Display Sites – The Future Ahead?

There seems to be a developing hoopla in the past month about what are broadly defined as ‘Display Sites’ for self-published and unpublished authors. There is nothing new about these sites in regards to the basic premise of a specific on line place where writers can load up their work and display it to be read by others. Whether that site is an author’s own webpage, blogsite, social networking site or self-publisher’s ‘bookstore’ window – the same benefits, motivations and reasoning (broadly speaking) can be applied to them all. The author wants recognition, feedback, increased sales if the book is printed and available, and the chance to become more successful and significantly ‘independent’ of what the author sees as the ‘forces’ limiting them.
Phew, that took a while to pull together without feeling I was disenfranchising someone or missing the point of ‘Display Sites’. It remains a broad term and with the proliferation of such sites, borders on becoming a dysfunctional term. There are two sites recently which have come under particular scrunity, IndieReader and the recently launched Publetariat Vault. I am constantly asked on POD, Self Publishing & Independent Publishing to look closely at these sites/services and comment and review them. I have deliberately chosen not too – not because I do not feel they have something to offer—rather more because few of them are proven and have been round long enough to evaluate their benefit. When I review author solution services like Lulu, iUniverse, Blurb, Createspace, AuthorHouse, Mill City Press or however, I at least have a barometer, a tested template of experience of authors over the past twenty years to build an expectation and marker of standard performance of a service to guide me. This cannot be said of Display Sites because they remain at an infant stage, many still defining what they are, and more importantly, the use authors, readers and publishers of any kind can place upon them.
Rather than take examples of ‘Display Sites’ and fire critical analysis at them, it would be easier to define what a good ‘Display Site’ is and the elements which define it.

1. Free listing for an author’s work initially
2. Filtering of submitted work for basic editing and comprehensibility (done by site editors)
3. Implemented fee for work after filtering – nominal (say $10 per year, per work submitted)
4. Review and categorisation of work by general visitors/readers or site editor
5. Beta forum and rewrite/reload facility
6. Site editor recommendation and ‘top chart’ for site
7. Forwarding/review or ‘top chart’ for subscribed publishers
8. Contract & Advisory facility for acquired works
9. Acquired authors social network facilitated on site
10. Bookstore offering publisher discounts/promotions/exclusive bookclub editions

Now, let me explain how our ideal ‘display site’ works.

1. Self explanatory – no author pays to subscribe and load their work to the site initially
2. Basic typo/spelling/grammatical editing is done by a site editor. If a work does not come up to scratch it is rejected and deleted from the site for resubmission/load-up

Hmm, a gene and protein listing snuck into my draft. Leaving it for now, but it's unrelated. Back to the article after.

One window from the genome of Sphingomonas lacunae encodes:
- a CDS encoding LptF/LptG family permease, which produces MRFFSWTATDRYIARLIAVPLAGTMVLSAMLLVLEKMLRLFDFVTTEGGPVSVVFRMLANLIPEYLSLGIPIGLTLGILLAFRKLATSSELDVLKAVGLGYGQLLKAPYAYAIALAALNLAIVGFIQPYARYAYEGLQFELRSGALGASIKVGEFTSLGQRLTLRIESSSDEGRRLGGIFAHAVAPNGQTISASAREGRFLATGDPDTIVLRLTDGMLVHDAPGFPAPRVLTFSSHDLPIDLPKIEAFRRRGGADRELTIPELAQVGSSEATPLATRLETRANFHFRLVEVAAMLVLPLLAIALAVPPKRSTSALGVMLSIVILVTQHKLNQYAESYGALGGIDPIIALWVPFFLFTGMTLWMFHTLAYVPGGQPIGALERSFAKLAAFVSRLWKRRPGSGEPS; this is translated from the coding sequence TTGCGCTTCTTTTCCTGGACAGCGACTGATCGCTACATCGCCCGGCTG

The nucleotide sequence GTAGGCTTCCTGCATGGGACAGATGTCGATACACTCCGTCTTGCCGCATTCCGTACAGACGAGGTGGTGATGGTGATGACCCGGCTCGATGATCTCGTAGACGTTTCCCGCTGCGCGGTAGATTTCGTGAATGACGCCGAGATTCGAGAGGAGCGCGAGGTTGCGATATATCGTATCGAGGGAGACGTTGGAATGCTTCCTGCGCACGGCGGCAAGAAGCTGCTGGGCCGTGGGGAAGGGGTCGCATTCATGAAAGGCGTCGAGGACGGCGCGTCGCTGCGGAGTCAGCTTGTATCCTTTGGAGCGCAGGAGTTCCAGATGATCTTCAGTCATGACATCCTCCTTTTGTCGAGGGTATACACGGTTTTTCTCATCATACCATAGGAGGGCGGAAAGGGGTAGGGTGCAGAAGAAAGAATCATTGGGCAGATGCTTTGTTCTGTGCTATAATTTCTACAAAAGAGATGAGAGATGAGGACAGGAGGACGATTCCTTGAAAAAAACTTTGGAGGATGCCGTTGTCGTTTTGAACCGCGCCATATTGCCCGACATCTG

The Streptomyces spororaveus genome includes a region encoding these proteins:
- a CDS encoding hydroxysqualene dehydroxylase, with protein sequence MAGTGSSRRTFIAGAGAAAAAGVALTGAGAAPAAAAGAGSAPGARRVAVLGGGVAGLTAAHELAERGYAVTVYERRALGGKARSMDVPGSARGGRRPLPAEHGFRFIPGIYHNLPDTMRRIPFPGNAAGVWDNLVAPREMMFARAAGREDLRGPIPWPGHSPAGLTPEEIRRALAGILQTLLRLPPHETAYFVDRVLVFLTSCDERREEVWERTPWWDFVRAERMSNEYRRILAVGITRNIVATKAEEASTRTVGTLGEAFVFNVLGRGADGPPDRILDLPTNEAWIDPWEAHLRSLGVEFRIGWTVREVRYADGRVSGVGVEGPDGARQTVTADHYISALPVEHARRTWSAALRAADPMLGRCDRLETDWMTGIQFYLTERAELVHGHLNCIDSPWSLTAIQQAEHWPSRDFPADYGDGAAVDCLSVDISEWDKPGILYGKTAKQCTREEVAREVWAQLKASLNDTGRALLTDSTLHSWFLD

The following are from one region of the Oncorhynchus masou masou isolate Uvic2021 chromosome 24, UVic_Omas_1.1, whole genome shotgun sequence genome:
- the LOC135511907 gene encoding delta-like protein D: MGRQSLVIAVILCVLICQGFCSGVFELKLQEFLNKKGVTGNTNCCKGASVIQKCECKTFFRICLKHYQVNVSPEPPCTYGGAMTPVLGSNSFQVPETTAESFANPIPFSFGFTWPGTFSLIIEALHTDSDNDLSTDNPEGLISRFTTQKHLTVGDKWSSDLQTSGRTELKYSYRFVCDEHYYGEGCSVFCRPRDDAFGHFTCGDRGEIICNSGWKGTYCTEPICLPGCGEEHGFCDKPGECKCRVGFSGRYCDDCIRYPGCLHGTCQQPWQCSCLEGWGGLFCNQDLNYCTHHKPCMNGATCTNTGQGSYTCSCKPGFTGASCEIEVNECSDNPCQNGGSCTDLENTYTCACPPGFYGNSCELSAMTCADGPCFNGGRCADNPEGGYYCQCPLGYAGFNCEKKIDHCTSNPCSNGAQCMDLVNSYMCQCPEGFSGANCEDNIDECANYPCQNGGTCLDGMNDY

3. A small annual fee is applied per work for authors passing the initial faze
4. The work is exposed to general readers/subscribers to the site. (subscription free)
5. Site readers critique and ‘work’ with suggestions on rewrites in the Beta forum
6. Site editors monitor the beta forum and select work for review and top of the pile
7. Selected works forwarded to subscribing publishers
8. Legal and contractual advice and support provided to authors
9. Site host official blog, tours, networks of published authors
10. Bookstore should be acquired author and driven with promotions, audio readings, interviews etc

If we study the model above – what we arrive at is more of an on line Literary Agency/Display Site. This is what I am driving at and where ‘Display Site’ evolution should aspire to. The benefits to literary agents and publishers alike are enormous. The potential is endless. Combine like-minded agencies or publishers together who share a general philosophy/tastes for books. We could eradicate paper submissions to publishers and agents and demonstrate more clearly the suitability of book submissions to authors, defined by the ‘Display Sites’ social network. Publishers would continue to acquire their own submissions through literary agents but ultimately have no unsolicited slush piles.

The publishing world would be a better place and more accessible without the submission burdens publishers now face.
For me, Authonomy offers the best example of this with their link up with HarperCollins, but this is change and power to the ten!
Your thoughts…

As an interesting tangent on this general issue, Zoe Winters has written about author sites and networking on her website:

“There are many sites out there, both regular social networking sites and sites meant for authors to promote themselves and their work. General sites would include Twitter, Facebook, and MySpace. Author Specific sites would include: Author’s Den, Red Room, Nothing Binding, BookBuzzr. There are many more, but I can’t possibly list them all. In addition to that there is the marketing power of Amazon itself. Where you can have an author page and blog as well as participate in many forums on the site itself.”

You can read her full article here.

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